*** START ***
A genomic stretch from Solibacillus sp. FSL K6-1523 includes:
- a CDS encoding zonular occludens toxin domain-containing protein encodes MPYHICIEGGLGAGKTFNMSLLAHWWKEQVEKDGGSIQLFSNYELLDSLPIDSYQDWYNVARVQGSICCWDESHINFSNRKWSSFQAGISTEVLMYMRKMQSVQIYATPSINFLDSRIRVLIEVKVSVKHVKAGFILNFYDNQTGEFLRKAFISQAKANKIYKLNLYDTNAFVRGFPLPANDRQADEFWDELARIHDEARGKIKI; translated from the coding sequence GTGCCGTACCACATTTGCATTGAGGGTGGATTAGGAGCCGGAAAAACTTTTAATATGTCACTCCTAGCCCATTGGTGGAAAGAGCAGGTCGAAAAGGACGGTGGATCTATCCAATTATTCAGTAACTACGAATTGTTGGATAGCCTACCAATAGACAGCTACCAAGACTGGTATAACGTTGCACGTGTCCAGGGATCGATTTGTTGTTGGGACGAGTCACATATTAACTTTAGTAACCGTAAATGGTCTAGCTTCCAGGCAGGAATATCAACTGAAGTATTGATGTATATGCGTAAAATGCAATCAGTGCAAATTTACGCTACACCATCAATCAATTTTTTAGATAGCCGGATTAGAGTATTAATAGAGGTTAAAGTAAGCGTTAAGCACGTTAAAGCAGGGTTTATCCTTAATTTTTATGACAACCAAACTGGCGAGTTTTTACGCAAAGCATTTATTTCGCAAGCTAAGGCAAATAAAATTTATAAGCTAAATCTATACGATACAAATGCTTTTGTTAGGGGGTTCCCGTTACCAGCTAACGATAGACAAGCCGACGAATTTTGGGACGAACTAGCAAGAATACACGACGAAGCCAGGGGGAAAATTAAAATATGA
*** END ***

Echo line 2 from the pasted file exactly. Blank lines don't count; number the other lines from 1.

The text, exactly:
- a CDS encoding zonular occludens toxin domain-containing protein encodes MPYHICIEGGLGAGKTFNMSLLAHWWKEQVEKDGGSIQLFSNYELLDSLPIDSYQDWYNVARVQGSICCWDESHINFSNRKWSSFQAGISTEVLMYMRKMQSVQIYATPSINFLDSRIRVLIEVKVSVKHVKAGFILNFYDNQTGEFLRKAFISQAKANKIYKLNLYDTNAFVRGFPLPANDRQADEFWDELARIHDEARGKIKI; translated from the coding sequence GTGCCGTACCACATTTGCATTGAGGGTGGATTAGGAGCCGGAAAAACTTTTAATATGTCACTCCTAGCCCATTGGTGGAAAGAGCAGGTCGAAAAGGACGGTGGATCTATCCAATTATTCAGTAACTACGAATTGTTGGATAGCCTACCAATAGACAGCTACCAAGACTGGTATAACGTTGCACGTGTCCAGGGATCGATTTGTTGTTGGGACGAGTCACATATTAACTTTAGTAACCGTAAATGGTCTAGCTTCCAGGCAGGAATATCAACTGAAGTATTGATGTATATGCGTAAAATGCAATCAGTGCAAATTTACGCTACACCATCAATCAATTTTTTAGATAGCCGGATTAGAGTATTAATAGAGGTTAAAGTAAGCGTTAAGCACGTTAAAGCAGGGTTTATCCTTAATTTTTATGACAACCAAACTGGCGAGTTTTTACGCAAAGCATTTATTTCGCAAGCTAAGGCAAATAAAATTTATAAGCTAAATCTATACGATACAAATGCTTTTGTTAGGGGGTTCCCGTTACCAGCTAACGATAGACAAGCCGACGAATTTTGGGACGAACTAGCAAGAATACACGACGAAGCCAGGGGGAAAATTAAAATATGA